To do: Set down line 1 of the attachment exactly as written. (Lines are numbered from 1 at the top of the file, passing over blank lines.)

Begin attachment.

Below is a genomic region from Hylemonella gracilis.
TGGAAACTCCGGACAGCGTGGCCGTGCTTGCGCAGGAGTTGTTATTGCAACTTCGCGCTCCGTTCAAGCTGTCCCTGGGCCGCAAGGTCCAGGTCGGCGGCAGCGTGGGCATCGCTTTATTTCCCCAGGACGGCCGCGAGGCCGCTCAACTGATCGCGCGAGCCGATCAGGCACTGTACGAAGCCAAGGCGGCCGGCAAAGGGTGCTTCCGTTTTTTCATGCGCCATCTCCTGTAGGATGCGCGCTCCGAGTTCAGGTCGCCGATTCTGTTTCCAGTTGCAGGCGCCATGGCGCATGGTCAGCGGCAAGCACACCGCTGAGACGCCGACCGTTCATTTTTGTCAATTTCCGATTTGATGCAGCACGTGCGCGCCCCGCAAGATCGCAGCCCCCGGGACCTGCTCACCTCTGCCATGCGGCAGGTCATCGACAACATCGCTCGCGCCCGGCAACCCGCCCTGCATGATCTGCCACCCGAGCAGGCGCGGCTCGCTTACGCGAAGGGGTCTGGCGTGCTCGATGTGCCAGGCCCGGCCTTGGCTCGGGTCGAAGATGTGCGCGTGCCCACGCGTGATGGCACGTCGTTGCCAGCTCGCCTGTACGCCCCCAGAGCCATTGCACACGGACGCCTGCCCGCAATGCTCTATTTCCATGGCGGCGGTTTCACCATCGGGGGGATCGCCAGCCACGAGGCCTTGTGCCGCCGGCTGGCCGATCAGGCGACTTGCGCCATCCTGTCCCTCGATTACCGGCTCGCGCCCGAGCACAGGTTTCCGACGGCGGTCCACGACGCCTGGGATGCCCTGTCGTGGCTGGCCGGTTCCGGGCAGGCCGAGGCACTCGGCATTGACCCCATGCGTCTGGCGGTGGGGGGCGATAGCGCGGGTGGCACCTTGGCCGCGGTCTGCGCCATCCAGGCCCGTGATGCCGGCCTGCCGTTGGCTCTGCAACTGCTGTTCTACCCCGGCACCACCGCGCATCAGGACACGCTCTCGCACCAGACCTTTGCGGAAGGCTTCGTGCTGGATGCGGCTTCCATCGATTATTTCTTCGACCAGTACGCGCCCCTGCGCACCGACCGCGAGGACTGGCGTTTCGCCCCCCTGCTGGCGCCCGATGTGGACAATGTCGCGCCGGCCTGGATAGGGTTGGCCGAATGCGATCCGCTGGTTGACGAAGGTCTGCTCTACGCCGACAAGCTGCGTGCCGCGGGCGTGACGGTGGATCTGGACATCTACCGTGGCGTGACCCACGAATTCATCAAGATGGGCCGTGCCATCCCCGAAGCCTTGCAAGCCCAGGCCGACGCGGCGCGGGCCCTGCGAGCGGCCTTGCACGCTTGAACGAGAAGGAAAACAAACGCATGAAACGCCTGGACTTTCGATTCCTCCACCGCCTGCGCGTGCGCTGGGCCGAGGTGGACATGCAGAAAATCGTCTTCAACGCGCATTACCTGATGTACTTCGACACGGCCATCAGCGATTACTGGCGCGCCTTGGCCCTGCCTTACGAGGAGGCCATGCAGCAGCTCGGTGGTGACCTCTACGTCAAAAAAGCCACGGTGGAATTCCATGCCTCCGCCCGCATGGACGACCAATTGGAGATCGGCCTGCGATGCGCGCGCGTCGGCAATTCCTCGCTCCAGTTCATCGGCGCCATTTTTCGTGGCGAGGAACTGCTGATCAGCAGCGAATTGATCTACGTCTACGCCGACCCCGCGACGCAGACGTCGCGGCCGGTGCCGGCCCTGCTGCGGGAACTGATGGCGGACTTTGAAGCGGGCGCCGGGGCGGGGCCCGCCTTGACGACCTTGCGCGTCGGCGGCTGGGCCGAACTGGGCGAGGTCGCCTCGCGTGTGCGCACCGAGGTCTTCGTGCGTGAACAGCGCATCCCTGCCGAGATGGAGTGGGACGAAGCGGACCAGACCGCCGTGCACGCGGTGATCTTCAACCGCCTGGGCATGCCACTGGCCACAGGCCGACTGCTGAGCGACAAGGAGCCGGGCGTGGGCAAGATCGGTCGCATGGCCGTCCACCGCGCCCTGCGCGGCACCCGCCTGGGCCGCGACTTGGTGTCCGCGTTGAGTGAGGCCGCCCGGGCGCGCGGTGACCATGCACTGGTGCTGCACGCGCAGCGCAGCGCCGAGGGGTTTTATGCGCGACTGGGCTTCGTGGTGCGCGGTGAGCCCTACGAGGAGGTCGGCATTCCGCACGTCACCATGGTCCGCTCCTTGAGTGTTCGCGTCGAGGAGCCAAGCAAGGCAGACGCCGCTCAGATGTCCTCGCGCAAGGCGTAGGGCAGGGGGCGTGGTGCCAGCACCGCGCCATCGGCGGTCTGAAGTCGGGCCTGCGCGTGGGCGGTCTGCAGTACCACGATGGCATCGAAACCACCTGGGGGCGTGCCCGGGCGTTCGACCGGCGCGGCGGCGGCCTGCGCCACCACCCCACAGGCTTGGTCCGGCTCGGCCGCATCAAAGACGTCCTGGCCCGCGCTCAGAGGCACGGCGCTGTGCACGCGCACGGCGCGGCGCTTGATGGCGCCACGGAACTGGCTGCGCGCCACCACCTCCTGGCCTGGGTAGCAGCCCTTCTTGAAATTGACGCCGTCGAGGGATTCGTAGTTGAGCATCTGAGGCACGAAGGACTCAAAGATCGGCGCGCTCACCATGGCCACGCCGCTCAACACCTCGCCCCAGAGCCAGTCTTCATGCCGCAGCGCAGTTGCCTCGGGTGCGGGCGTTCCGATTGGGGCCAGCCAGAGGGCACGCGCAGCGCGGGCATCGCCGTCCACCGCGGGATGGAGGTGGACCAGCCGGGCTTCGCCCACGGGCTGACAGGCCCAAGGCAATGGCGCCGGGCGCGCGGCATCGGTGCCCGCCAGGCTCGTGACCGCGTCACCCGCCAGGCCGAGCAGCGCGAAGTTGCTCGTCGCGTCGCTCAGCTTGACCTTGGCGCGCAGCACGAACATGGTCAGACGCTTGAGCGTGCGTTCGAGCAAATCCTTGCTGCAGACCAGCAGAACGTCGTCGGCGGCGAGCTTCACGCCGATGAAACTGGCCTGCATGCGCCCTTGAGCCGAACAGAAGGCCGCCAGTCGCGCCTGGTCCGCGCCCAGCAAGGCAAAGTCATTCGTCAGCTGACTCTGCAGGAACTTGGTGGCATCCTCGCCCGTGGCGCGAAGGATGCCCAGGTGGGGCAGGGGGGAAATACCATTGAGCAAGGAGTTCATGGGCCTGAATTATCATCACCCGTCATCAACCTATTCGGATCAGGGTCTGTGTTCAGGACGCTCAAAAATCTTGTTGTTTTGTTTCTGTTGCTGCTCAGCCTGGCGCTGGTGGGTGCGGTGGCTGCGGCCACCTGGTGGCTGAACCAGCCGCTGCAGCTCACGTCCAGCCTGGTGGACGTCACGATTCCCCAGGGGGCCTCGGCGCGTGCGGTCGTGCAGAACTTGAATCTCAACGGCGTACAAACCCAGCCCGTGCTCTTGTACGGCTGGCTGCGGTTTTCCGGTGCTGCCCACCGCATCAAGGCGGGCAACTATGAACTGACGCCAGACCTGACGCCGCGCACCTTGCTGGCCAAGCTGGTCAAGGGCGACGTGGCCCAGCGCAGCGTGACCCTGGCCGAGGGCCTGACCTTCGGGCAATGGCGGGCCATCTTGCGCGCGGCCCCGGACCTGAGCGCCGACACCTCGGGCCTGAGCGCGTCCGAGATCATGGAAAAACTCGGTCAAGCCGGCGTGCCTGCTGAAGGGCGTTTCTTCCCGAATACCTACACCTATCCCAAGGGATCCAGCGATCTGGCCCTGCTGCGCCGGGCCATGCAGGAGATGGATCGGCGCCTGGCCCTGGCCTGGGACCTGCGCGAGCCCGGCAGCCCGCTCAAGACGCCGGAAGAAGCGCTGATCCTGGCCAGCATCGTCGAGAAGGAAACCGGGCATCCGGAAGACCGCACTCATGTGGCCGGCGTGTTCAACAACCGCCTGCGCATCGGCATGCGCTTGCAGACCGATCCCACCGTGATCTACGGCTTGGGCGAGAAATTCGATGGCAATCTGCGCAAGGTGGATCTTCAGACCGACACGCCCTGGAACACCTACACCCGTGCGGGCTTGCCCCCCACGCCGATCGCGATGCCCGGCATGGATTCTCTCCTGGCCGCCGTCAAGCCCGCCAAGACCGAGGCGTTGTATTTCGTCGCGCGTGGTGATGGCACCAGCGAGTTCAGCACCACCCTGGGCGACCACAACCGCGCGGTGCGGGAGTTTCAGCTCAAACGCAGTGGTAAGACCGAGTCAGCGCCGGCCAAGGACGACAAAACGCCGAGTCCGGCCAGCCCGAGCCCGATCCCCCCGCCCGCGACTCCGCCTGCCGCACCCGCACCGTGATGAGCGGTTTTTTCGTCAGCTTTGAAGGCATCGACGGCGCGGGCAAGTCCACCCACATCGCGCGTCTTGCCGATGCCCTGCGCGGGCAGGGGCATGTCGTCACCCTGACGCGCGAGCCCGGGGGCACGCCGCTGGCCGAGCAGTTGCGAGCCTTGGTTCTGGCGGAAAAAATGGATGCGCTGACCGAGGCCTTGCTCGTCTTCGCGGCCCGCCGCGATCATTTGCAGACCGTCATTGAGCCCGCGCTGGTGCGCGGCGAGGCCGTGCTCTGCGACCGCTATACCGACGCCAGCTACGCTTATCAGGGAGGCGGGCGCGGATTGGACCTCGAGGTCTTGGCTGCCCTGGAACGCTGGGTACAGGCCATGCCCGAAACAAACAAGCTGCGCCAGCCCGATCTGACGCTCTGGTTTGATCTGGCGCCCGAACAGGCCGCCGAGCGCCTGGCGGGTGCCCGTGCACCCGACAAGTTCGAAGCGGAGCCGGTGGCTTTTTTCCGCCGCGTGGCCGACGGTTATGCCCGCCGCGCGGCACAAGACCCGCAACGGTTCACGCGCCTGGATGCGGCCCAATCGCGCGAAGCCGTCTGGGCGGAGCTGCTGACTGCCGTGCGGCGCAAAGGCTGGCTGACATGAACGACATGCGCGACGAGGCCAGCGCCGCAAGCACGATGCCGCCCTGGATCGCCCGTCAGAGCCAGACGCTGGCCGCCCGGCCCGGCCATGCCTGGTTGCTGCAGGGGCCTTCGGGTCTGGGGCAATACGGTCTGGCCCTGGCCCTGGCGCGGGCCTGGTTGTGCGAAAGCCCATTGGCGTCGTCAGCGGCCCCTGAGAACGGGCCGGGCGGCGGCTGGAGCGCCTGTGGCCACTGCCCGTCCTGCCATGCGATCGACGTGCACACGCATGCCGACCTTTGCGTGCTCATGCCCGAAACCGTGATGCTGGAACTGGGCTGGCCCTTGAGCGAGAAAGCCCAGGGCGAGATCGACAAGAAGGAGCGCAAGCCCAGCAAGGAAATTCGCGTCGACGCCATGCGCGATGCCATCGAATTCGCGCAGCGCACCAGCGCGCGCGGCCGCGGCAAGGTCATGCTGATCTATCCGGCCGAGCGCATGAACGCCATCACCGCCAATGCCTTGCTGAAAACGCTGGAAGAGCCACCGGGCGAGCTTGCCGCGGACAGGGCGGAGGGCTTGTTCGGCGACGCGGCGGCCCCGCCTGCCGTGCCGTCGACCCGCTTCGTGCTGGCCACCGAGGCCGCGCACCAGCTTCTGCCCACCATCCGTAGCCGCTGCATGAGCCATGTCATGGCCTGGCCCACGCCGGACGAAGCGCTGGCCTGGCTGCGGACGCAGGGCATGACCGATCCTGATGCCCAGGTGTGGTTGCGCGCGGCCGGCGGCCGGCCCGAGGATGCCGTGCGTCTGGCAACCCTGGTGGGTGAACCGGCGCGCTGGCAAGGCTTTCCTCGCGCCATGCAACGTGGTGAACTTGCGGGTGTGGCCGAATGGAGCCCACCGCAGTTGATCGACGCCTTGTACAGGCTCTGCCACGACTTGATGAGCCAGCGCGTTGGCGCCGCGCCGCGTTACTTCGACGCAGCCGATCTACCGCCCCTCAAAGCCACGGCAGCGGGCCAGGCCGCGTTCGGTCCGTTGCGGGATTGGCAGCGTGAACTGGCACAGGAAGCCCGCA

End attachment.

Below is a genomic region from Hylemonella gracilis.